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Given real numbers $a, b$, let $f(x)$ be the integer nearest to $ax+b$, let $S_n$ be $\sum_{k=0}^{n} (n-2k) f(n-k) = n f(n) + (n-2) f(n-1) + (n-4) f(n-2) + ... - (n-2) f(1) - n f(0)$, and let $s_n = an(n+1)(n+2)/6$ (the value you would get if you replaced each term $f(x)$ in the sum by the associated $x$). I believe (with no especially good evidence) that for a set of real numbers $a$ of full measure, and for all real numbers $b$, $|S_n - s_n|$ is $O(n)$. Is this true?

This is an updated version of the question "sums involving the nearest-integer function" that I posted a couple of weeks ago. One person who replied to that post appeared to be claiming that if $a$ is any irrational number and $b = 0$ then $|(S_n - s_n)/n|$ is unbounded. Can anyone provide a proof, or steer me towards a proof in the on-line literature? (I tried $a = (1+\sqrt{5})/2$ and $b = 0$, and I found that $\max_{n \leq N} |(S_n - s_n)/n|$ takes on the successive values 0.59, 0.81, 0.81, and 1.10 for $N = 10,10^2,10^3,$ and $10^4$.)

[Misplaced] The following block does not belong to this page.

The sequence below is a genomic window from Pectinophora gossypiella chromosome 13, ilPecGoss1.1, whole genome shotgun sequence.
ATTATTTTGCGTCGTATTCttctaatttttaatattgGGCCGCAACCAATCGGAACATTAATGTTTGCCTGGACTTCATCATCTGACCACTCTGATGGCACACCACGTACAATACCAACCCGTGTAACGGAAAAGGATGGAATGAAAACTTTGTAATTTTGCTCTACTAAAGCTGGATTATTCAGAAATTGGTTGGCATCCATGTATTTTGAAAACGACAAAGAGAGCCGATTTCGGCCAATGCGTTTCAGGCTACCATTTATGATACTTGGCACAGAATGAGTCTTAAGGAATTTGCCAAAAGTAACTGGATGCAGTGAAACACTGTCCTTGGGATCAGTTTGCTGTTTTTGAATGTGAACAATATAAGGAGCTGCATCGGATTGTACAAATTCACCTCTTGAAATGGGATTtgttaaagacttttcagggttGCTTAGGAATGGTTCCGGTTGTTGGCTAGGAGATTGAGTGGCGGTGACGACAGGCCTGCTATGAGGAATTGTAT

When $a$ is rational, it is easy to show that $|S_n - s_n|$ is $O(n)$. In this case, are there good bounds of the form $Cn$ for explicit constants $C$ (presumably obtained from the continued fraction expansion of $a$)?

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What happens if you rewrite $f(x)$ as $[ax+b+(1/2)]$, which is $ax+b+(1/2)-\{ax+b+(1/2)\}$? You get a main term and then a term involving a sum with fractional parts, which may be in the literature. –  Gerry Myerson May 13 '10 at 23:54
    
Further to my comment, you get $S_n-s_n=-\sum_{r=0}^n(2r-n)\{ar+b'\}$ where $b'=b+(1/2)$. I suspect this is in the discrepancy literature. –  Gerry Myerson May 14 '10 at 1:36
    
You may find what you need among the answers at mathoverflow.net/questions/17132/… –  Gerry Myerson May 14 '10 at 23:30

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